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Re: [fwd] Re: [vox] Web Browsers for Kids
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Re: [fwd] Re: [vox] Web Browsers for Kids



On Thu, 2006-12-21 at 17:47 -0800, Bill Kendrick wrote:
> 
> Christopher posted this from a non-subscribed address...
> 
> ----- Forwarded message from vox-bounces@lists.lugod.org -----
> 
> The attached message has been automatically discarded.
> Date: Thu, 21 Dec 2006 10:12:36 -0800
> From: Christopher James McKenzie <mckenzie@cs.ucdavis.edu>
> Subject: Re: [vox] Web Browsers for Kids
> To: "LUGOD's general discussion mailing list" <vox@lists.lugod.org>
> 
> Replies Below:
> 
> Micah Cowan wrote:
> >I'd be interested in finding a Firefox-like browser that disables
> >opening new windows and tabs, fills the entire screen (ideally), and if
> >possible allows restricting access to specifically enabled sites.
> 
> This sounds like the kind of public terminals they have at Borders to 
> find a specific book, or some other public access machine.  Most of 
> these public kiosks run an extremely customized and restricted version 
> of some operating system.
> 
> >
> >I have a 4-year-old and 6-year-old, both of whom are starting to enjoy
> >web access to sites like pbskids.org. I don't want them to be able to
> >click links to get to any sites we haven't checked out; and I've noticed
> 
> This has traditionally been done through proxies.  What you can do is 
> set your web browser under a certain account to go to some bogus proxy 
> for everything and then set a few sites to not proxy - there is a No 
> Proxy option in the preferences.  This would mean that the web browser 
> would not be able to find a site that you do not specify because it 
> would be attempting to access something that doesn't exist.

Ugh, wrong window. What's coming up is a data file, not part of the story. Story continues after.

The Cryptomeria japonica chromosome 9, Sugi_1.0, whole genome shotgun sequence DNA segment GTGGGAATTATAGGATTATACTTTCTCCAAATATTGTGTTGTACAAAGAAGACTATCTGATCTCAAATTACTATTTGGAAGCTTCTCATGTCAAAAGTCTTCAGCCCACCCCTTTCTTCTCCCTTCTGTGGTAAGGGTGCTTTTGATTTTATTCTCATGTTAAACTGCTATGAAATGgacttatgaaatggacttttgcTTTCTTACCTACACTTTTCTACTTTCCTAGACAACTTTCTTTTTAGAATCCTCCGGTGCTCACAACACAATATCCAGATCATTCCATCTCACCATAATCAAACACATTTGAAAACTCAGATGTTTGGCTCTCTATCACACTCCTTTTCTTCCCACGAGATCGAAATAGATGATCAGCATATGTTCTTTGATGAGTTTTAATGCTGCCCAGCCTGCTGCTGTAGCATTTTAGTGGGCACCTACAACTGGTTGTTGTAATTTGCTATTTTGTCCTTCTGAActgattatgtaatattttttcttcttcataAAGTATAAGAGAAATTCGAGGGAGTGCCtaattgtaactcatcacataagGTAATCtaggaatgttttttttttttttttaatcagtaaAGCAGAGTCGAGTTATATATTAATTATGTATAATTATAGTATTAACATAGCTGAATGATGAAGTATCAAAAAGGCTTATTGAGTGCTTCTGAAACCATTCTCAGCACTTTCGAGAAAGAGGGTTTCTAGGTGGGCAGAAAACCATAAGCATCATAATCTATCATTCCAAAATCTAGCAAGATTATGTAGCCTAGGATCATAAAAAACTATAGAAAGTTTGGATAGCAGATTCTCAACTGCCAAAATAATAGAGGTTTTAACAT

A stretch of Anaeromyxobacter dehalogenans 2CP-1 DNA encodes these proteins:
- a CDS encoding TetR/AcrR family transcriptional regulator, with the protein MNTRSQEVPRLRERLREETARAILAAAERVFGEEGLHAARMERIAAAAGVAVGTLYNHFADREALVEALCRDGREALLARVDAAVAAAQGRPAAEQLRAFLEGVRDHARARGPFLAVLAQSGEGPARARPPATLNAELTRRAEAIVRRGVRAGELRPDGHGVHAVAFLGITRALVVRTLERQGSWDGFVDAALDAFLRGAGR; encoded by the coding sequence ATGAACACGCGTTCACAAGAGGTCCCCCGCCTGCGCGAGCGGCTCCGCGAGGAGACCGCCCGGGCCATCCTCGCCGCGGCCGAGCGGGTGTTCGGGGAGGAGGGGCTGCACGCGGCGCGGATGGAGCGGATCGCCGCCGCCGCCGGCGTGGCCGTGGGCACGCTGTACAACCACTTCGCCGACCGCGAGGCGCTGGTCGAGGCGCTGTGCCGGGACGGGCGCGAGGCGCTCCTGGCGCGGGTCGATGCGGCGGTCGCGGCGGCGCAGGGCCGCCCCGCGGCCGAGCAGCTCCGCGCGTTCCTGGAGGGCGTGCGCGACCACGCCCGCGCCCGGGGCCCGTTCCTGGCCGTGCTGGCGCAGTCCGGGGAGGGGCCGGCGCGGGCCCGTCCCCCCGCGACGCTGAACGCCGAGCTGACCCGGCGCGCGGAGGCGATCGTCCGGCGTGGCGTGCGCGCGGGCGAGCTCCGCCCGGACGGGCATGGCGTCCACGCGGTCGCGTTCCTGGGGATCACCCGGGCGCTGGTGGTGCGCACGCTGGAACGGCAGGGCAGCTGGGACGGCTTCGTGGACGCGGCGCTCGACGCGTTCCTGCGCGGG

Great idea; don't know why I didn't think about that.

> Of course this isn't a true solution.  If you still wish to restrict 
> your children in a few years when they learn how to undo your proxy 
> configuration hack, the most used method then would probably be to set 
> up a real password based proxy server in between your home network and 
> the internet.  There are a few out there with one password say, giving 
> full internet access, and another giving a limited set.

At that age, I think I'll prefer the "accountability" approach.
Everything is permitted... everything is logged. >:-]

Honestly, though: I think what my children /choose/ to view is going to
be much less a concern to me than what my children, at a vulnerable age,
are made to see without having had a choice.

> >that at least one of them tends to end up with 8 open windows sometimes.
> >I obviously don't want to edit /etc/hosts or do anything that will
> >restrict other users like my wife and myself.
> >
> >I'd also be very interested in a desktop environment built for kids, so
> >that they can pick their favorite apps, but can't interact with the
> >desktop or delete files accidentally.
> 
> You just provided an excellent definition of "Knoppix for Kids".  I 
> suggest you check it out.

I will, thanks.

-- 
Micah J. Cowan
Programmer, musician, typesetting enthusiast, gamer...
http://micah.cowan.name/


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